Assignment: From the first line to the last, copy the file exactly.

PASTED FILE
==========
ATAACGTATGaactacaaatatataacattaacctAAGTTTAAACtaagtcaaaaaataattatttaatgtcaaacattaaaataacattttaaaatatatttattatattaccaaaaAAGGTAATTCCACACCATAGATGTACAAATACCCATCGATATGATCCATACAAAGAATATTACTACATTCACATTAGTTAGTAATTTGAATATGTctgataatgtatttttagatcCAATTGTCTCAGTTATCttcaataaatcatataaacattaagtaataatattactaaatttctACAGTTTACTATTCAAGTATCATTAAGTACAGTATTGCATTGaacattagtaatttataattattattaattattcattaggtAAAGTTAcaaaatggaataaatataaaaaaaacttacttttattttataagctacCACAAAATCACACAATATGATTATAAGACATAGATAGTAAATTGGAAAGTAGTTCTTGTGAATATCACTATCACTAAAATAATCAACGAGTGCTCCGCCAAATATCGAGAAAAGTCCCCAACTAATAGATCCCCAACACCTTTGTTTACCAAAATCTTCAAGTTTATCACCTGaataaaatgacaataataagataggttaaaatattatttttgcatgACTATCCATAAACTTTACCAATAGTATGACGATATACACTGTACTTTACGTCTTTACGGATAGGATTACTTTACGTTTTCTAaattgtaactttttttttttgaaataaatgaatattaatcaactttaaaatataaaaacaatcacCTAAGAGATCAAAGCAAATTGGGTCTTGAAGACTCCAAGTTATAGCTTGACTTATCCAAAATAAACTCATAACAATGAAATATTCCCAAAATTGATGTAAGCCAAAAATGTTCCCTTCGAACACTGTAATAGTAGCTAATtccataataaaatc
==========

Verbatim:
ATAACGTATGaactacaaatatataacattaacctAAGTTTAAACtaagtcaaaaaataattatttaatgtcaaacattaaaataacattttaaaatatatttattatattaccaaaaAAGGTAATTCCACACCATAGATGTACAAATACCCATCGATATGATCCATACAAAGAATATTACTACATTCACATTAGTTAGTAATTTGAATATGTctgataatgtatttttagatcCAATTGTCTCAGTTATCttcaataaatcatataaacattaagtaataatattactaaatttctACAGTTTACTATTCAAGTATCATTAAGTACAGTATTGCATTGaacattagtaatttataattattattaattattcattaggtAAAGTTAcaaaatggaataaatataaaaaaaacttacttttattttataagctacCACAAAATCACACAATATGATTATAAGACATAGATAGTAAATTGGAAAGTAGTTCTTGTGAATATCACTATCACTAAAATAATCAACGAGTGCTCCGCCAAATATCGAGAAAAGTCCCCAACTAATAGATCCCCAACACCTTTGTTTACCAAAATCTTCAAGTTTATCACCTGaataaaatgacaataataagataggttaaaatattatttttgcatgACTATCCATAAACTTTACCAATAGTATGACGATATACACTGTACTTTACGTCTTTACGGATAGGATTACTTTACGTTTTCTAaattgtaactttttttttttgaaataaatgaatattaatcaactttaaaatataaaaacaatcacCTAAGAGATCAAAGCAAATTGGGTCTTGAAGACTCCAAGTTATAGCTTGACTTATCCAAAATAAACTCATAACAATGAAATATTCCCAAAATTGATGTAAGCCAAAAATGTTCCCTTCGAACACTGTAATAGTAGCTAATtccataataaaatc